Title

Portable and Airborne Small Footprint LiDAR: Forest Canopy Structure Estimation of Fire Managed Plots

Authors

Authors

Cmcs Listopad; J. B. Drake; R. E. Masters;J. F. Weishampel

Comments

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Abbreviated Journal Title

Remote Sens.

Keywords

PALS; portable LiDAR; ground-based LiDAR; forest structure; 3-D; structure; GROUND-BASED LIDAR; LASER ALTIMETER; SCANNING LIDAR; AREA DENSITY; GAP; FRACTION; PARAMETERS; HEIGHT; ECHIDNA(R); RETRIEVAL; PROFILES; Remote Sensing

Abstract

This study used an affordable ground-based portable LiDAR system to provide an understanding of the structural differences between old-growth and secondary-growth Southeastern pine. It provided insight into the strengths and weaknesses in the structural determination of portable systems in contrast to airborne LiDAR systems. Portable LiDAR height profiles and derived metrics and indices (e. g., canopy cover, canopy height) were compared among plots with different fire frequency and fire season treatments within secondary forest and old growth plots. The treatments consisted of transitional season fire with four different return intervals: 1-yr, 2-yr, 3-yr fire return intervals, and fire suppressed plots. The remaining secondary plots were treated using a 2-yr late dormant season fire cycle. The old growth plots were treated using a 2-yr growing season fire cycle. Airborne and portable LiDAR derived canopy cover were consistent throughout the plots, with significantly higher canopy cover values found in 3-yr and fire suppressed plots. Portable LiDAR height profile and metrics presented a higher sensitivity in capturing subcanopy elements than the airborne system, particularly in dense canopy plots. The 3-dimensional structures of the secondary plots with varying fire return intervals were dramatically different to old-growth plots, where a symmetrical distribution with clear recruitment was visible. Portable LiDAR, even though limited to finer spatial scales and specific biases, is a low-cost investment with clear value for the management of forest canopy structure.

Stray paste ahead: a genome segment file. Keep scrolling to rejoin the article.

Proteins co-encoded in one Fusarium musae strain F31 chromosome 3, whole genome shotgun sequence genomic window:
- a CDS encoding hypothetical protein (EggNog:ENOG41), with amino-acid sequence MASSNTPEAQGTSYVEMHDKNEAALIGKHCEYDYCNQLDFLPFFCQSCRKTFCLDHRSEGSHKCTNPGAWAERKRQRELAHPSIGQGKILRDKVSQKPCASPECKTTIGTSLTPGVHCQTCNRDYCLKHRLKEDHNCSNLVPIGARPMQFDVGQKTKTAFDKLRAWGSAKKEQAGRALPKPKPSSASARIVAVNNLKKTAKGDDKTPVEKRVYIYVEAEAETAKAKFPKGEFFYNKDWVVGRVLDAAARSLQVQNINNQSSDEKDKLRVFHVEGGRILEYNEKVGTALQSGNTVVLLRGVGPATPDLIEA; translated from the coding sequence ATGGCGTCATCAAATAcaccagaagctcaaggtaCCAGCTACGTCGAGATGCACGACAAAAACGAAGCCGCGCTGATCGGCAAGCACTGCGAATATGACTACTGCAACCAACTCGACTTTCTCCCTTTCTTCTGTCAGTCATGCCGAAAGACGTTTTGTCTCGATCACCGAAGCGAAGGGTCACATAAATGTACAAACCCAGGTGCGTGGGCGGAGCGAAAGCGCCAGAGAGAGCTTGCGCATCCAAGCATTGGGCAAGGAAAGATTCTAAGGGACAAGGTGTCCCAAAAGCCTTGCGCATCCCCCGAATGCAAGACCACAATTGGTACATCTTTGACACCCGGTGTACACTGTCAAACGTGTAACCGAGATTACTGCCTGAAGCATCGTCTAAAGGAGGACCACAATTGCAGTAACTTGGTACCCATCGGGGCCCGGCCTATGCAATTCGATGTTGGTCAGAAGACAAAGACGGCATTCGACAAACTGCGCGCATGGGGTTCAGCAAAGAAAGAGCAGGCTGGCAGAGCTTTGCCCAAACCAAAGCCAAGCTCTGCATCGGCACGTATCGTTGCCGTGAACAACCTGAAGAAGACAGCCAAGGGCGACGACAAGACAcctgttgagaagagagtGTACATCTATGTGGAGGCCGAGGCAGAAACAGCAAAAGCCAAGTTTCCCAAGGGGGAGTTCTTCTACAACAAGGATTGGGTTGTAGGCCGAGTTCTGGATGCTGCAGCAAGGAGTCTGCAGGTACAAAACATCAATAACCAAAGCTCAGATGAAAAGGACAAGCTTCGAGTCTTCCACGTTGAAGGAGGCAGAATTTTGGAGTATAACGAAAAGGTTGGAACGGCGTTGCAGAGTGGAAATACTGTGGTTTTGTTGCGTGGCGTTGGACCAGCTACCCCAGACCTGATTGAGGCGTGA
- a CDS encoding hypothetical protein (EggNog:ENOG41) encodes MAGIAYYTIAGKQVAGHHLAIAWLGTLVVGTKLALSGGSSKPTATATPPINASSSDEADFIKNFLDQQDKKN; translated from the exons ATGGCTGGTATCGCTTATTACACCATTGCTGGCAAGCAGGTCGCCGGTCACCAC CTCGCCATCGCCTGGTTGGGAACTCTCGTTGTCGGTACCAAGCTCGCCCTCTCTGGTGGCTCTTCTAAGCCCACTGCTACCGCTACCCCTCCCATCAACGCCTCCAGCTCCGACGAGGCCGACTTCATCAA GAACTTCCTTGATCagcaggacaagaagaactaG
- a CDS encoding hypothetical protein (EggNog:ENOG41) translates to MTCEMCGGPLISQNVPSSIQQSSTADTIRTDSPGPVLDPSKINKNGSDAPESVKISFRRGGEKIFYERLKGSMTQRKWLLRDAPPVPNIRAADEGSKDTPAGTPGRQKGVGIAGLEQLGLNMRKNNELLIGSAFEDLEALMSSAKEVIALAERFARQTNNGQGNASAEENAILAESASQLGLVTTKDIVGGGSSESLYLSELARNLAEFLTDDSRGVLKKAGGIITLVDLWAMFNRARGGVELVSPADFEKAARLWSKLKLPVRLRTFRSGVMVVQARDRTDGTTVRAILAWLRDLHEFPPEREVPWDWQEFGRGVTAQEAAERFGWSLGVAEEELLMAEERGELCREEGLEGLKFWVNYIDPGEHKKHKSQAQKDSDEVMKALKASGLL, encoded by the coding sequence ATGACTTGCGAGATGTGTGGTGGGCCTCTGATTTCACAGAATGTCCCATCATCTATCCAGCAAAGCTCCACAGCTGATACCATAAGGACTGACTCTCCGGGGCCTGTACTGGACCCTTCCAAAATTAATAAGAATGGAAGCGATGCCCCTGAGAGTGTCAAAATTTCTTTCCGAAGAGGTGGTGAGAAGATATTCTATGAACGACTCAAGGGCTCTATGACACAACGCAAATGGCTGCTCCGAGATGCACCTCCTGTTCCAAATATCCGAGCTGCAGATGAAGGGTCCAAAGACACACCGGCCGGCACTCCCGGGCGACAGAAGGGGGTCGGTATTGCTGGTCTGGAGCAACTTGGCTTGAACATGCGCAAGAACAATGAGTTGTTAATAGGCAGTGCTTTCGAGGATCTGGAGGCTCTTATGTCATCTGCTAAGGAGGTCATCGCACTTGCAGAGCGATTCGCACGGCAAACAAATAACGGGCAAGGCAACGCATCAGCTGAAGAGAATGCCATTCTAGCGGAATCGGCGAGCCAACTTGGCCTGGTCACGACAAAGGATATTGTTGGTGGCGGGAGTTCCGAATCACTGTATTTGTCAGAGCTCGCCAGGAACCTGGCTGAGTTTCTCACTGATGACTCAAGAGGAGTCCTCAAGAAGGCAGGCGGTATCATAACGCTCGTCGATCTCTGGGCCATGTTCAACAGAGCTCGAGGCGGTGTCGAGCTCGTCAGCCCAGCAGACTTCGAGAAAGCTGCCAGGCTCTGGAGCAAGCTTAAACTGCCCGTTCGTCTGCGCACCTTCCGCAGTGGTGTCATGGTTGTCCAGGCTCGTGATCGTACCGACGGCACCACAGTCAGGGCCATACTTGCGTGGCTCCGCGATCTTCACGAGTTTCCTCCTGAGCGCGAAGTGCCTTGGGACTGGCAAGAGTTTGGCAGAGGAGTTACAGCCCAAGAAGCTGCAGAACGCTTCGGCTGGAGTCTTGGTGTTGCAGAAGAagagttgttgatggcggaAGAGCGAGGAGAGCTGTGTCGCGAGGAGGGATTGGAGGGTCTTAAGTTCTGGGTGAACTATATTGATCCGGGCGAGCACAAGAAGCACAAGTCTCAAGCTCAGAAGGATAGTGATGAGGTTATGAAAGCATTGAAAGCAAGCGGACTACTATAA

Journal Title

Remote Sensing

Volume

3

Issue/Number

7

Publication Date

1-1-2011

Document Type

Article

Language

English

First Page

1284

Last Page

1307

WOS Identifier

WOS:000306750300001

ISSN

2072-4292

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